From providing business value to procurement and vendor management, successful cloud leaders must strike a wise balance across the contemporary IT spectrum. This necessitates verifying assumptions and expectations against changing business and technological requirements on a regular basis. This should involve a frequent check-in—say, once a quarter—to verify that all parties are on the same page.

“Let’s simply say that this year, CRM solution ‘A’ was a no-brainer.” First and foremost, the market will have altered in five years. Second, it’s likely that the solution you’ve been using has evolved over time,” adds Childers. “If you’re not continually assessing your judgements and then reconfirming that your criteria are met and that the business users are satisfied, you’re putting yourself in a bad scenario.”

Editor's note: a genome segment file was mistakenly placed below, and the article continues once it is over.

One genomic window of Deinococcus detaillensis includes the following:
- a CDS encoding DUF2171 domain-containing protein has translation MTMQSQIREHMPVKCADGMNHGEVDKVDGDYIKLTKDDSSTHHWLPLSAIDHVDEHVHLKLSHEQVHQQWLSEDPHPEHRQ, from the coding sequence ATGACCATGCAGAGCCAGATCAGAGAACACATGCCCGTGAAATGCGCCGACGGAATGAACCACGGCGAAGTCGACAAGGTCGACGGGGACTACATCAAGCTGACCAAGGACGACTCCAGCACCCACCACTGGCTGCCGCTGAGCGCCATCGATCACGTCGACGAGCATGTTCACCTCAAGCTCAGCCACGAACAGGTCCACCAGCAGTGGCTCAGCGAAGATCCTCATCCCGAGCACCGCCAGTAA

Many people associate cloud computing with a set-it-and-forget-it attitude. That is not the case. The long-term potential for developing cloud leaders in the business is to properly capitalize on cloud computing, which necessitates continual monitoring and assessment.

It’s logical that some operations personnel might react defensively to the huge changes brought on by cloud migration. It might be difficult to find new skill sets when you need them. In an increasingly cloud-centric environment, however, a circle-the-wagons approach is unlikely to succeed. Instead, IT professionals should concentrate on the new leadership prospects that the cloud has generated.